There’s a long history of using guilt and shaming — I mean going as far back as we have a human written record. People and institutions soon became experts at spreading guilt among those they felt needed their control.
It’s been quite an effective tool to get people to do what the powerful want — maybe even as effective as fear. And when the two work together, as they most often do, their power is enormous. LGBTQI people know how both have been used against them.
What makes it so easy is that people can be made to feel guilty in very passive-aggressive ways.
Think of those old bumper stickers that bragged: “I BRAKE FOR ANIMALS.” The implication for those following that car was: “What’s wrong with you that you hate animals and don’t have my moral righteousness to display the same bumper sticker?”
Or take that fish symbol brandied about on the back of vehicles testifying: “I’m a real Christian.” Ironically, its origin was as a secret insider code in times of Roman persecution. It disguised that a location was a place where Christians met, only letting insiders know.
Whether wielded passively or self-righteously, guilt is seldom purely a moral idea. It’s mixed with the power-plays of people and institutions that wield guilt.
There’s a difference, of course, between being guilty according to someone’s standard and feeling guilty. Just think of your immediate reaction when you look into the rear view mirror and see that police cruiser behind you — no matter how lawfully you’re driving.
Of course we first think of religious institutions dominating the field of guilt. But feeling guilty, whether or not a person is really guilty of some real offense, isn’t just a well-worn tool of religions.
It’s a control mechanism that’s useful to focus the person who feels guilty on themselves rather than confronting larger issues that might call the standards themselves into question.
Think of legal systems — the guilty who have enough class or racial privilege to control, populate, buy, and otherwise affect the legal system are judged by a different standard than those who don’t.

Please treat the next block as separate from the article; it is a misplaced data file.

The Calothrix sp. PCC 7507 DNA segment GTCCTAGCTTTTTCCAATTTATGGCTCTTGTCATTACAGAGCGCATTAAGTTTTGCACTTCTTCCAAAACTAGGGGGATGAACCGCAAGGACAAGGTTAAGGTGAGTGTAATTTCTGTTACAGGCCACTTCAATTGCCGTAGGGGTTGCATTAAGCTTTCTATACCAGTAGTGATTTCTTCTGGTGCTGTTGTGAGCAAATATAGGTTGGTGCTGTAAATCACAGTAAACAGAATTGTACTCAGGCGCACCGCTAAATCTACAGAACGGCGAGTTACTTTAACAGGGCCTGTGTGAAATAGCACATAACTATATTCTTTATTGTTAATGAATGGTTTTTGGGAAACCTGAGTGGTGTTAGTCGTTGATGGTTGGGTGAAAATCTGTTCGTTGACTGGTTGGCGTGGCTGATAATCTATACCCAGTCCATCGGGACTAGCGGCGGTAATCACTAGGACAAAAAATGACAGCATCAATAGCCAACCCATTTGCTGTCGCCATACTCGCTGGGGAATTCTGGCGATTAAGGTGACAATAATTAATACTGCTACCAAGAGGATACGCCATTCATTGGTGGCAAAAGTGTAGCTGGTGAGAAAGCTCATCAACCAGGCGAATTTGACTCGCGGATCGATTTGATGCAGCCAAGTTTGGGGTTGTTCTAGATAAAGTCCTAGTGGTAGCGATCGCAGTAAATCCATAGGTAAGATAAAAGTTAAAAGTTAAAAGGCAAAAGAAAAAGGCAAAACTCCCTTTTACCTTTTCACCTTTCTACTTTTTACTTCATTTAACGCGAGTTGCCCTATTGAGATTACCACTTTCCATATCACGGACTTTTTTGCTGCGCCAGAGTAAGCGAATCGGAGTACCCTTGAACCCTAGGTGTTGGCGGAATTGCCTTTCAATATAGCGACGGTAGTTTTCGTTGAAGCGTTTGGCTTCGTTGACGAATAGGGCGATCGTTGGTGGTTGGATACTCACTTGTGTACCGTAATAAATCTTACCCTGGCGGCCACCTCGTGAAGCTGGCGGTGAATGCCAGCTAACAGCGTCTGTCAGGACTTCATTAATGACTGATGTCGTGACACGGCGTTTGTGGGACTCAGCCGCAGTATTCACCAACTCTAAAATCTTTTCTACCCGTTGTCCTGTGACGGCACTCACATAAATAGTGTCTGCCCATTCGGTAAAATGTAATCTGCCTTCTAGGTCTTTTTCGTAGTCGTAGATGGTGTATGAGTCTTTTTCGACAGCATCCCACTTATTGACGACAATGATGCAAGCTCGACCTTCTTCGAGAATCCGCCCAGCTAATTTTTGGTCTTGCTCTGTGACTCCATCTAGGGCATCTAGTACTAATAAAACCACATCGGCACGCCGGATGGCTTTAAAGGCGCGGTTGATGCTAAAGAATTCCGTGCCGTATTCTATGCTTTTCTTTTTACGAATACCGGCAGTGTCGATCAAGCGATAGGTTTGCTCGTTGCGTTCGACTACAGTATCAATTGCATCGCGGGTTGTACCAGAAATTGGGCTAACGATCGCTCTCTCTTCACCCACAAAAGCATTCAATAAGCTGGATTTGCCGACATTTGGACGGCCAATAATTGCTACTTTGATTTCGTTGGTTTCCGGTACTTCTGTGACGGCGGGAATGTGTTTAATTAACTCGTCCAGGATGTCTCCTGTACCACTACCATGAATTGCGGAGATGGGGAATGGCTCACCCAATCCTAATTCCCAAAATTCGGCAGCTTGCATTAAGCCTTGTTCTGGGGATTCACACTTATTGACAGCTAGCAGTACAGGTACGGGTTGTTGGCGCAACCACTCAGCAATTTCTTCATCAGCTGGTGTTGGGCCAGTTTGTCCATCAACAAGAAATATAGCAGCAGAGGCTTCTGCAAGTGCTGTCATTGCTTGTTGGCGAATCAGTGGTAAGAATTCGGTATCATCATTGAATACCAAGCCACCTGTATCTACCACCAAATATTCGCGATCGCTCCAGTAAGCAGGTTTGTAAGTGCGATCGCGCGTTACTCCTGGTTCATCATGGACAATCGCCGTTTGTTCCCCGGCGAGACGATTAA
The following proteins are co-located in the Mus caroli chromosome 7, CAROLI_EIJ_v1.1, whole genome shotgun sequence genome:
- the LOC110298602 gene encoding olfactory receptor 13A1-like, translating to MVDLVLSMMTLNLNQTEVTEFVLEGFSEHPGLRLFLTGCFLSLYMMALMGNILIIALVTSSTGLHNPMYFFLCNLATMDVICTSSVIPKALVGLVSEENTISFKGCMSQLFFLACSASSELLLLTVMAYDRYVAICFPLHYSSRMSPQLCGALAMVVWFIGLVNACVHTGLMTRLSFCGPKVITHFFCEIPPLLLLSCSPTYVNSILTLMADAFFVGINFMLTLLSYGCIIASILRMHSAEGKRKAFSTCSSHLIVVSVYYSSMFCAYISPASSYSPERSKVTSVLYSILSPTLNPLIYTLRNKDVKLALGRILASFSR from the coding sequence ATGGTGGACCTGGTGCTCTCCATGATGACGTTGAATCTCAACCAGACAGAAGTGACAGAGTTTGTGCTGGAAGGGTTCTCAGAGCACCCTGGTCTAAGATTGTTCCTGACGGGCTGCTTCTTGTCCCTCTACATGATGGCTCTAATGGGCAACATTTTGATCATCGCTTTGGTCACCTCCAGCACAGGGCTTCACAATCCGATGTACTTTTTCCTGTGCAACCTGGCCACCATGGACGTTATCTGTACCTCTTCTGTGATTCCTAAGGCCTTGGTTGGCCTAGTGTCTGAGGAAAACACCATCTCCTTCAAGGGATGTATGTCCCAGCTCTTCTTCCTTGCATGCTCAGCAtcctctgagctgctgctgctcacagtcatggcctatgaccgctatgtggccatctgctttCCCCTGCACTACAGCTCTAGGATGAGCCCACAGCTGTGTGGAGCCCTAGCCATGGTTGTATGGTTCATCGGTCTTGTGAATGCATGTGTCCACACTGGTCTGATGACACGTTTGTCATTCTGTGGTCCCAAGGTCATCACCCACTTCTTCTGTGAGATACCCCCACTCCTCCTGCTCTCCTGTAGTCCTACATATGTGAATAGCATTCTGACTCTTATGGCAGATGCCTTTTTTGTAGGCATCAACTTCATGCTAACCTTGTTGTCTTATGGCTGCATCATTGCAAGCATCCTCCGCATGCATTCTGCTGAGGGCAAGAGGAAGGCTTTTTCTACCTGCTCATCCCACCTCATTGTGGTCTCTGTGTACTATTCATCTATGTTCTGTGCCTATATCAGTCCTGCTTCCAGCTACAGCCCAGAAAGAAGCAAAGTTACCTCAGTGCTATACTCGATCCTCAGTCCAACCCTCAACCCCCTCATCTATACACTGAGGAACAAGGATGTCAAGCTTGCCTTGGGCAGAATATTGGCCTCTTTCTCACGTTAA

Justice is hardly ever a blind application of “you do the crime, you do the time.” Some are declared not guilty when they are or guilty when they aren’t.
When you know the right people, have enough money, or are a potential plea-bargainer who’s got beans to spill about the powers that be, there are completely different ways to relate to guilt. And if you’re into such power, you won’t even feel guilt at all.
The previous occupant of the White House, so many in his political party today, and the good ol’ rich boys surrounding them don’t consider lies as guilt-raising but as shrewd means of doing business and getting ahead. If there’s any key to their entire life, it’s that it’s about little more than knowing, and being bailed out by, the right people.
Still, these people will use it against others because guilt is a useful tool of the elite. It keeps those they control occupied with themselves and working not to feel guilty by self-controlling.
As a tried and true way to maintain control, promoting guilt and feeling guilty work on a number of levels.
By doing so, people who promote the guilt feelings assert and maintain their positions of power over those whom they encourage to feel guilty. Guilt feelings bind people to the one they believe has the authority to free them from guilt.
Using someone’s guilt to get them to do what you want, such as protecting you from criticism of your own deeds, has become an art. It’s one of the reasons our leaders love the idea of guilt.
They use the words “personal responsibility” to invoke it. And they know that that phrase itself triggers those they want under their control.
But they never include in “responsibility” the responsibility a member of society has to the whole of the community and the least of its members.